Monthly Archives: April 2022

Grayscale plots of N termini peak(s) in SP-D hexamers (as dodecamers): one peak or two?

There is a section on high and low molecular weight surfactant protein D from an publication by Grith Sorensen in Frontiers in Medicine, 2018 which has the following excerpt. “High-molecular weight SP-D multimers are only partly dependent on disulfide crosslinking of the N-termini, and a proportion of SP-D subunits are non-covalently associated. This allows interconversion between HMW SP-D and LMW SP-D trimers, as demonstrated using size permeation chromatography (36) (Figure 1B). The HMW/LMW ratio depends on the concentration of the protein in solution, with low-protein concentrations favoring the decomposition of multimers into trimers. In addition, the HMW/LMW ratio increases with affinity purification of SP-D, suggesting that ligand-binding facilitates assembly of SP-D trimers into multimers (Reference to an earlier article by the same author).”

There is specific reference to the ratio of high to low molecular weight multimers of surfactant protein D in relation to protein concentration (in the laboratory setting), and to the methionine 11 to threonine 11 allelic variants on the ratio of high to low molecular weight multimers of SP-D in humans.

It seems almost legitimate to view the two different peak plot patterns foud in the N termini peaks, traced from actual images of SP-D dodecamers (traced as two arms, i.e. hexamers – arm 1, and arm 2) found in the N termini of SP-D dodecamers. This valley seen about half the time in the center of grayscale N termini peaks (LUT tables traced in ImageJ) from AFM images (Arroyo et al, 2018) might suggest that even among dodecamers there can be both close tie between N termini (covalent links between two trimers) and loose associations, as well as a single peak, or two peaks respectively). In addition, the trace depends also on “where the segmented line is drawing during the trace, and the brightness saturation of the image.


Batch process peak detection using Lag, Threshold, Influence

This program was organized by Aaron Miller from online references to using Lag Threshold and Influence to detect peaks in signals.  The signal here is the excel output from a plot of a surfactant protein D dodecamer (plot of a single hexamer, CRD to CRD shown here) which was subjected to L-5, T-1, I-0.01. The peaks are identified (black line series) while the actual plot is shown as the blue line. Using this csv export I added the peak widths and heights using CorelDRAW. I will convert height into grayscale, and width into nm.  Itdid take several minutes to create the bar graph which has been colored in accordance with known, as well as yet unidentified peaks which I have consistently observed over many plots of nearly a hundred dodecamers of surfactant protein D.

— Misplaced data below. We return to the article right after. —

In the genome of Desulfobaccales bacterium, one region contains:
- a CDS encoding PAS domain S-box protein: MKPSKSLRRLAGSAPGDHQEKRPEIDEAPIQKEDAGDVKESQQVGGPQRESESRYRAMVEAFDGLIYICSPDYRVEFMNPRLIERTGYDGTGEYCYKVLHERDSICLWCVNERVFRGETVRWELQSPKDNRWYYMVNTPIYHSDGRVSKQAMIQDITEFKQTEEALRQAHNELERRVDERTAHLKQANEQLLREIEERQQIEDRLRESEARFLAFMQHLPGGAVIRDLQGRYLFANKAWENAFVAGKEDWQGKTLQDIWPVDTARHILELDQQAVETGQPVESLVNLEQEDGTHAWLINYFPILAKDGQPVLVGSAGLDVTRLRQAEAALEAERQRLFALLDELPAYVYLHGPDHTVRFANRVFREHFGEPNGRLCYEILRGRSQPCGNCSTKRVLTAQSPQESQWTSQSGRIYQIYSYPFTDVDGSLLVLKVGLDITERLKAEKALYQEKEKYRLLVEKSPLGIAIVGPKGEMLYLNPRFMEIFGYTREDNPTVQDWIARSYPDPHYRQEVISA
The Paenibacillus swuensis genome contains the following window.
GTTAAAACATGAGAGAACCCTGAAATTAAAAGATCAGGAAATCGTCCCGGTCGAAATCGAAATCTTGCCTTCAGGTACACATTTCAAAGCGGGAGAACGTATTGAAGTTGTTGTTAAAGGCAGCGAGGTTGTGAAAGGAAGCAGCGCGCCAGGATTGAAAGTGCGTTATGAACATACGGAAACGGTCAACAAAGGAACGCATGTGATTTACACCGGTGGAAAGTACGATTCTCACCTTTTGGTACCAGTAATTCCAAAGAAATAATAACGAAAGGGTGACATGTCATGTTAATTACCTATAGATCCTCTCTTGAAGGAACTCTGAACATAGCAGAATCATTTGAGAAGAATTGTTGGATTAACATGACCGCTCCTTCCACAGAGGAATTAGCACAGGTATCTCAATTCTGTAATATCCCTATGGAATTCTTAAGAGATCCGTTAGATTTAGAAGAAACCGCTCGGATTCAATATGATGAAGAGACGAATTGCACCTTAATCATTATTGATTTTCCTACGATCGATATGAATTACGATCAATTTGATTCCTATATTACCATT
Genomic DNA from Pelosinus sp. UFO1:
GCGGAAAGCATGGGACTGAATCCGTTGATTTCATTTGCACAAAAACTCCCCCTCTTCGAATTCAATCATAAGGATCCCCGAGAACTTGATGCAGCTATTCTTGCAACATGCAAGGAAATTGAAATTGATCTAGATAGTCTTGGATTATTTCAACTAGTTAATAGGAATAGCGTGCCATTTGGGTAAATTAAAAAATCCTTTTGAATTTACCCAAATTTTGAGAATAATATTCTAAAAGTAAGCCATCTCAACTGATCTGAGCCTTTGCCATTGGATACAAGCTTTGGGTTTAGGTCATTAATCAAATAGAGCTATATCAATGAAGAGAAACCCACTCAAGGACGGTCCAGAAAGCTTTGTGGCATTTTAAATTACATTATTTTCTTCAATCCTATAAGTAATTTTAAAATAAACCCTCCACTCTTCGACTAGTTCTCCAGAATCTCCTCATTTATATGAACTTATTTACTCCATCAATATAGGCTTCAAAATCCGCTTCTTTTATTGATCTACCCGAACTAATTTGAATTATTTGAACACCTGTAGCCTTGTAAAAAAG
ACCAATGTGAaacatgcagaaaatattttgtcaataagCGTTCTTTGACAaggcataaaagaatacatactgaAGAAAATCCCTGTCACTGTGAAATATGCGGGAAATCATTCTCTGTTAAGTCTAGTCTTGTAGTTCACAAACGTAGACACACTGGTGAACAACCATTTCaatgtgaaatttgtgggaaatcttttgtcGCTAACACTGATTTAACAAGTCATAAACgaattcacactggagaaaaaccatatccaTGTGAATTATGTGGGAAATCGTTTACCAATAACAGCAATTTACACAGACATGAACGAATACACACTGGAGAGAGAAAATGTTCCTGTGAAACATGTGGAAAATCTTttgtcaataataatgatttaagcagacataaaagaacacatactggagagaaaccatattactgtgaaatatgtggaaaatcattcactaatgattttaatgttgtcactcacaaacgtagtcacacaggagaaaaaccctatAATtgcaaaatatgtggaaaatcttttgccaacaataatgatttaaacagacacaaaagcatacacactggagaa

1) pie in the sky purpose = adding this peak finding option to ImageJ (which someone else will have to do (LOL)).

2) select just a few of the image processing programs, filters and masks that are free, optimal, easy, and produce images that can be analyzed,  and likewise, find signal processing programs that are free, easy  to use and identify which settings produce the most useful data for statistical analysis of images obtained from microscopy.

CRD=carbohydrate recognition domain (orange); Neck domain (yellow); unknown, wide peak (white); unknown low and narrow peak (pink); unknown large relatively tall peak adjacent to the glycosylation peak(s) (dark green); glycosylation peak(s) (light green); unknown tiny peak between N termini peak and glycosylation peaks (purple); N termini peak(s) (peach). Actually the halves of the hexamers should be identical however, the artifacts that arise from processing (true of all microscopy) show that not all elements are present in all tracings.  Eg, the neck domain is sometimes covered up by the CRD domain as the former is largely nested under each of the three globby CRD in each trimer. How I trace the segmented, 1px line over the image is hugely important, and aim for the brightest places along the length of the hexamer. (Image used for this plot has been shown on this site so many times that posting it again just wastes space (LOL)).


plot of grayscale peaks found along a hexamer of surfactant protein D

COMMING SOON: Are there instances where people can more accurately identify peaks than image and signal processing algorithms?

I dont like this kind of variation in peak finding

I am so frustrated with image and signal processing. I dont care what settings (threshold, smoothing, slope -?) are applied. When I see the results of peak finding tags a tiny peak (see red arrow on left)(not so say this isnt an important peak because i think it is — see orange vertical line under that peak) but ignoring a huge, easily seen, not to be overlooked peak massive peak (see red arrow on the right and peak with NO ORANGE line to the peak) I just dont trust any of it.  I understand that slope and amplitude can be adjusted in these programs, but when upcoming and trailing values mess with “reality” (LOL).

COMMENT: this is a plot of a hexamer of surfactant protein D (CRD peaks are on each end, N termini junction is the center peak)

COMMENT: Just think… climate scientists and financial advisors are using similar algorithms to predict doom/prosperity.

Nice poem — by Russell Lowell

Once to every man and nation,
Comes the moment to decide,
In the strife of truth with falsehood,
For the good or evil side;
Some great cause, God’s new Messiah,
Offering each the bloom or blight,
And the choice goes by forever,
‘twixt that darkness and that light.
– James Russell Lowell